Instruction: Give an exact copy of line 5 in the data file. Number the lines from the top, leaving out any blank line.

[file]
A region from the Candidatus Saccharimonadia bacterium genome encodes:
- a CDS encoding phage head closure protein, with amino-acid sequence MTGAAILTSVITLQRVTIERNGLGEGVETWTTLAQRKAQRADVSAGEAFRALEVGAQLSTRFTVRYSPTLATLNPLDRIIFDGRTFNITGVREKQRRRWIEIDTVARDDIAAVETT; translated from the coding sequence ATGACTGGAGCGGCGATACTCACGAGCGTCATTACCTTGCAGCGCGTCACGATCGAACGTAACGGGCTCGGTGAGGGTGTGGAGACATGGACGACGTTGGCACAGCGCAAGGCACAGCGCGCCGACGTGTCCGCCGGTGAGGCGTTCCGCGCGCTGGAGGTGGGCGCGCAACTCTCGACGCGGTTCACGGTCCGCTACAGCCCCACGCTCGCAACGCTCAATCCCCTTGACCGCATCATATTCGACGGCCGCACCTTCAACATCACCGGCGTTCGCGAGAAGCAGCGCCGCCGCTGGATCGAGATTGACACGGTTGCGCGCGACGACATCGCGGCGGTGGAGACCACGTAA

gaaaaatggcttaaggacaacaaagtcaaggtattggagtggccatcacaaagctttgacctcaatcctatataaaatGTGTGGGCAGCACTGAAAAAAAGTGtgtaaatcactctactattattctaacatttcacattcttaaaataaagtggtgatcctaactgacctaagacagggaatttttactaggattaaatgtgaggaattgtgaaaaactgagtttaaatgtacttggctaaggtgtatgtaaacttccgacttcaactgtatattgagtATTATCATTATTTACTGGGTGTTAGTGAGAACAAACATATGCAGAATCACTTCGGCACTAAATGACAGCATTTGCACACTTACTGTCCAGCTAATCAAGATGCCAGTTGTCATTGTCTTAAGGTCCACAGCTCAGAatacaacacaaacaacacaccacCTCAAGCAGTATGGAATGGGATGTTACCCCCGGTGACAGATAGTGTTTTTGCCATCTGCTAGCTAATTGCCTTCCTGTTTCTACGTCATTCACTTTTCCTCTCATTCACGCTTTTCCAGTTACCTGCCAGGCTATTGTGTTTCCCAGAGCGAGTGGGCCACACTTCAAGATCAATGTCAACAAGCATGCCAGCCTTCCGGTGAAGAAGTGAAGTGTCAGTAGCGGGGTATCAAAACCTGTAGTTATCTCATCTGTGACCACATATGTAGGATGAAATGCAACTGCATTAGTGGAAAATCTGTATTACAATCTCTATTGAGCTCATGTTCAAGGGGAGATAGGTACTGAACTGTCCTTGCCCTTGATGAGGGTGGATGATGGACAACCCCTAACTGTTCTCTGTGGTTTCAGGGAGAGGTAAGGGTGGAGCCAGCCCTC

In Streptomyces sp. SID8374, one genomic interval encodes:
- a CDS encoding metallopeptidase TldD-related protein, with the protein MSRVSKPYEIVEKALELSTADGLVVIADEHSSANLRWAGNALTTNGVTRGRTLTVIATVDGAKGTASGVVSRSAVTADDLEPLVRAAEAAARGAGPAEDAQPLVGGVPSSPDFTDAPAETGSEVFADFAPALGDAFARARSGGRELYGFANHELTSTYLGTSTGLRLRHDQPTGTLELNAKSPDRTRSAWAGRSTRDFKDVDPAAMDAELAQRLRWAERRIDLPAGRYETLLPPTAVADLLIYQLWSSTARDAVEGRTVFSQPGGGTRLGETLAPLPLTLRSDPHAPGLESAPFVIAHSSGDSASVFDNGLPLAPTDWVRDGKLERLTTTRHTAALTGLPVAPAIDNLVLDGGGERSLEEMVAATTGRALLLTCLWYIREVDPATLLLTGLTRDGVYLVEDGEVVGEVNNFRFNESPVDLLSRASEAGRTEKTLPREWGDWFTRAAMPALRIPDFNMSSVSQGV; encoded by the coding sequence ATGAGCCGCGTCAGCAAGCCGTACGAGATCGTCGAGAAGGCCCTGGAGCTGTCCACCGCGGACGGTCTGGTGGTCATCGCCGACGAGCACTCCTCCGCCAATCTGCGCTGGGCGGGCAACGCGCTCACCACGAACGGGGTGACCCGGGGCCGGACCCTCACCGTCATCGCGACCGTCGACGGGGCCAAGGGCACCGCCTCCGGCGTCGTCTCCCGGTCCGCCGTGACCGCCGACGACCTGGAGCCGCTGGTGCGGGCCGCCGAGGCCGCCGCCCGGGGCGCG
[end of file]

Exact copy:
- a CDS encoding metallopeptidase TldD-related protein, with the protein MSRVSKPYEIVEKALELSTADGLVVIADEHSSANLRWAGNALTTNGVTRGRTLTVIATVDGAKGTASGVVSRSAVTADDLEPLVRAAEAAARGAGPAEDAQPLVGGVPSSPDFTDAPAETGSEVFADFAPALGDAFARARSGGRELYGFANHELTSTYLGTSTGLRLRHDQPTGTLELNAKSPDRTRSAWAGRSTRDFKDVDPAAMDAELAQRLRWAERRIDLPAGRYETLLPPTAVADLLIYQLWSSTARDAVEGRTVFSQPGGGTRLGETLAPLPLTLRSDPHAPGLESAPFVIAHSSGDSASVFDNGLPLAPTDWVRDGKLERLTTTRHTAALTGLPVAPAIDNLVLDGGGERSLEEMVAATTGRALLLTCLWYIREVDPATLLLTGLTRDGVYLVEDGEVVGEVNNFRFNESPVDLLSRASEAGRTEKTLPREWGDWFTRAAMPALRIPDFNMSSVSQGV; encoded by the coding sequence ATGAGCCGCGTCAGCAAGCCGTACGAGATCGTCGAGAAGGCCCTGGAGCTGTCCACCGCGGACGGTCTGGTGGTCATCGCCGACGAGCACTCCTCCGCCAATCTGCGCTGGGCGGGCAACGCGCTCACCACGAACGGGGTGACCCGGGGCCGGACCCTCACCGTCATCGCGACCGTCGACGGGGCCAAGGGCACCGCCTCCGGCGTCGTCTCCCGGTCCGCCGTGACCGCCGACGACCTGGAGCCGCTGGTGCGGGCCGCCGAGGCCGCCGCCCGGGGCGCG